The Administrative Appeals Tribunal has recently handed down the decisions of Reece v Comcare  AATA 3499 and ZXCF v Comcare  AATA 3572, concerning reasonableness of the use of unconventional medical treatment for compensable injuries pursuant to section 16 of the Safety, Rehabilitation and Compensation Act 1988 (‘SRC Act‘).
ZXCF v Comcare  AATA 3572 (17 September 2019)
The Applicant, in the employ of the Department of Social Services until 16 July 1993, has an accepted claim for post-traumatic stress disorder. The Applicant sought compensation for nutritional supplements (zinc, magnesium powder, B12, methyl folate, B6, vitamin C and CoQ10) and craniosacral therapy (soft touching of the head), in relation to her compensable condition. Liability was denied and the matter proceeded to hearing.
The fundamental question to be determined was whether the Respondent was liable to pay compensation for these alternative therapies pursuant to section 16 of the SRC Act.
In determining the matter, Senior Member Dr Evans considered the Applicant’s reasons for requesting nutritional supplements and craniosacral therapy. It was noted that the Applicant, being unable to tolerate anti-depressants, believed that using ‘alternative therapies‘ have allowed her to ‘rise from being bed ridden to being able to function reasonably well.‘ This belief was supported by the evidence of her treating practitioner, who considered that the Applicant ‘found considerable relief‘ and ‘improvement in her symptoms‘ from the requested treatments.
Dr Evans considered the nutritional supplements and craniosacral therapy were ‘therapeutic treatment’ within the meaning of section 4(1) of the SRC Act as they are ‘given for the purpose of alleviating‘ symptoms of the compensable condition, at the direction of her treating practitioner.
Ultimately, Dr Evans found that, as the Applicant was intolerant of anti-depressant medication, it would be unreasonable to discontinue the alternative treatments, in circumstances where they gave the Applicant the best chance to manage her symptoms, allowing her to function in her day-to-day life.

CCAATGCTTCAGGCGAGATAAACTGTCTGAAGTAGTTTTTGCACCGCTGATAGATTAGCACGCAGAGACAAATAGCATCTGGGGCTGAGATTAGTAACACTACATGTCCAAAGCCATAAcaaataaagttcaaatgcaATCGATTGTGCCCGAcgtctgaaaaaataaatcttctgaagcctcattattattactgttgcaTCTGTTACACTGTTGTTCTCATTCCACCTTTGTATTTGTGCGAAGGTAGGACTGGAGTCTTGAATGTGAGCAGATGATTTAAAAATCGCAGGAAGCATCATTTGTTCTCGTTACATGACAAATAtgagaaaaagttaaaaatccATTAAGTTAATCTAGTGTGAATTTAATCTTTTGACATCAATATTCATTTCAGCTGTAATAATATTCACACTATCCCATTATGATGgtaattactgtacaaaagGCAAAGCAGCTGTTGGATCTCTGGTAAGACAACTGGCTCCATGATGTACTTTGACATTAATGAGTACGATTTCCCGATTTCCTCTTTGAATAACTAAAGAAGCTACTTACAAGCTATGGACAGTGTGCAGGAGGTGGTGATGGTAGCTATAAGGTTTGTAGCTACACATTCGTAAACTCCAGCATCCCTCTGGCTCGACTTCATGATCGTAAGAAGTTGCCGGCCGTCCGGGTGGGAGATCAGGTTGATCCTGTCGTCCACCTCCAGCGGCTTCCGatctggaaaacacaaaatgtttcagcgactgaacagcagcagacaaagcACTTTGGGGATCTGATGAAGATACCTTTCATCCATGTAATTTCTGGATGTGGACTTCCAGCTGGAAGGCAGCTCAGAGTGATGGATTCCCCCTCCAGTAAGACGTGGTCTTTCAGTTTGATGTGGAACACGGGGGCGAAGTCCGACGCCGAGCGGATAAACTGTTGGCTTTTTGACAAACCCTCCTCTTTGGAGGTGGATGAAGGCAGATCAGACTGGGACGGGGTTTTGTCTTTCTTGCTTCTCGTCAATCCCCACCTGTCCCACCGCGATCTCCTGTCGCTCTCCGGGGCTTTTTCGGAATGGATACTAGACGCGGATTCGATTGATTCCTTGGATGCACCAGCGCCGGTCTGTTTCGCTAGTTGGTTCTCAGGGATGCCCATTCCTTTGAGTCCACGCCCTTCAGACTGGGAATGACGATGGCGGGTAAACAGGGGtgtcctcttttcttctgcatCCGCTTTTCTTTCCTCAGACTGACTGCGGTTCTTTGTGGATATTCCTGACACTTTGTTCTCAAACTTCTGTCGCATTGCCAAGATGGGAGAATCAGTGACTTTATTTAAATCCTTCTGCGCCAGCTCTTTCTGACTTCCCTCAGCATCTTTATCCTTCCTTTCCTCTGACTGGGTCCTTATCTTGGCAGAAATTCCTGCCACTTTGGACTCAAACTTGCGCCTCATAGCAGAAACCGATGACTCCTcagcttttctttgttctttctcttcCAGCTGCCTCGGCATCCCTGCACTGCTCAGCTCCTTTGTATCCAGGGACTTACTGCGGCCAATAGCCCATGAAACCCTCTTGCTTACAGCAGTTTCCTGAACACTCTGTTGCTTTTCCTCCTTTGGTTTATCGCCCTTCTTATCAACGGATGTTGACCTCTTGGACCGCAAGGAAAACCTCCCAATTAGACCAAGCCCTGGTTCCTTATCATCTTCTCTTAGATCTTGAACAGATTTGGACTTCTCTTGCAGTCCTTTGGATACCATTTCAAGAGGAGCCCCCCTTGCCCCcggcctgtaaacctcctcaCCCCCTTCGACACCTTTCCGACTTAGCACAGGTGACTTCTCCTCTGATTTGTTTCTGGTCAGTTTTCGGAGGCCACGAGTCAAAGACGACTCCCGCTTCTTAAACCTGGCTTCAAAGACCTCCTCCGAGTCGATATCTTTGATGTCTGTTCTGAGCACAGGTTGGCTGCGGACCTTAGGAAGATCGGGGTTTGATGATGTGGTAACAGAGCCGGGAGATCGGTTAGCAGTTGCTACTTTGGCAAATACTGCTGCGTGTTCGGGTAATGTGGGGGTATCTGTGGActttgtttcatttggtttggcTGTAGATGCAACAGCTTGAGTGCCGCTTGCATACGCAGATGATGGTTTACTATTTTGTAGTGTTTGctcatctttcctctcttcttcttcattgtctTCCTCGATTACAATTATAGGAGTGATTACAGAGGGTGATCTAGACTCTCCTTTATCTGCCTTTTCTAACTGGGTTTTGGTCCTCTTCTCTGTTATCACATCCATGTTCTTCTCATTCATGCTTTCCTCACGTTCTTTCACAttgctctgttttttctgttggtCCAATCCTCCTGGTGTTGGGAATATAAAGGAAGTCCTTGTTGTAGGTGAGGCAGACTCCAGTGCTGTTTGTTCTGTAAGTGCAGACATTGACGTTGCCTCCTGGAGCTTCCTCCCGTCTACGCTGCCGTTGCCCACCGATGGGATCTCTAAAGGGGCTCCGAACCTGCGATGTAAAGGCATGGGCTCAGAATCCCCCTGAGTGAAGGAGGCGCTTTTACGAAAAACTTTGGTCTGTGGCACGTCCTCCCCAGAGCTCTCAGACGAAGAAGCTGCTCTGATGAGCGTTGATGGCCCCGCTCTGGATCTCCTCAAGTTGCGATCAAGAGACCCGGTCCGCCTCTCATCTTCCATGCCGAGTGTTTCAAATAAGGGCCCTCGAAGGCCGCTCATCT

It was therefore held that the nutritional supplements and craniosacral therapy were reasonable for the Applicant to obtain the circumstances.
Dr Evans noted that his conclusions were not intended to create a precedent that alternative therapies are generally compensable. Rather, it will depend on a range of factors specific to the facts, circumstances and medical evidence in each matter.
Reece v Comcare  AATA 3499 (16 September 2019)
The Applicant had a compensable low back injury of 30 March 1982 resulting in left foot symptoms, for which he claimed Brooks Dyad Walker (orthotic) shoes and Orthaheel (Ease) thongs (cushioned thongs). The Respondent, although having previously accepted liability for orthotics, rejected liability for the requested footwear.
The Respondent subsequently conceded liability to pay compensation for the Brooks Dyad Walker shoes, as they housed the Applicant’s orthotics. The dispute before the Tribunal was whether the Respondent was liable to pay compensation in respect of cushioned thongs.
Member Maryniak considered that the Applicant’s thongs were not the same as the accepted shoes housing the Applicant’s prescribed orthotics, noting that thongs, whilst comfortable, were not ‘inextricably linked‘ to the orthotics or the compensable condition.
Member Maryniak referred to the opinion of the Applicant’s treating podiatrist, that the purpose of the thongs was to avoid the risk of further and distinct injury – as opposed to the alleviation of symptoms in the left foot. For these reasons, it was concluded that the claimed thongs were not ‘medical treatment’ for the purposes of the SRC Act, being distinct from the accepted footwear housing the Applicant’s orthotics.
Comparison of the decisions of ZXCF and Reece highlight the differing factors to be considered when assessing claims for medical treatment or aids pursuant to section 16 of the SRC Act.
Though both matters are factually diverse, the fundamental question is whether the claimed unconventional treatment falls within the definition of medical treatment in section 4(1) of the SRC Act (in particular, being ‘therapeutic treatment’ at the direction of a treating medical practitioner or under the supervision of a health provider) and whether it is reasonable in the circumstances for the purposes of section 16 of the SRC Act. In addressing these questions, the cases turn on whether the evidence establishes that the treatment requested will alleviate the symptoms of the employee’s compensable condition.
Although Dr Evans did not intend for the decision in ZXCF to be considered a precedent with respect to alternative therapies, it certainly highlights the significance of these therapies being recommended by treating practitioners if they improve (or are thought to improve) the effects of compensable conditions in day to day living. In contrast, Reece serves to limit the bounds by requiring the claimed treatment to be inextricably connected to the compensable condition.
This article was written by Tim Ainsworth, Partner and Tarana Singh, Associate.
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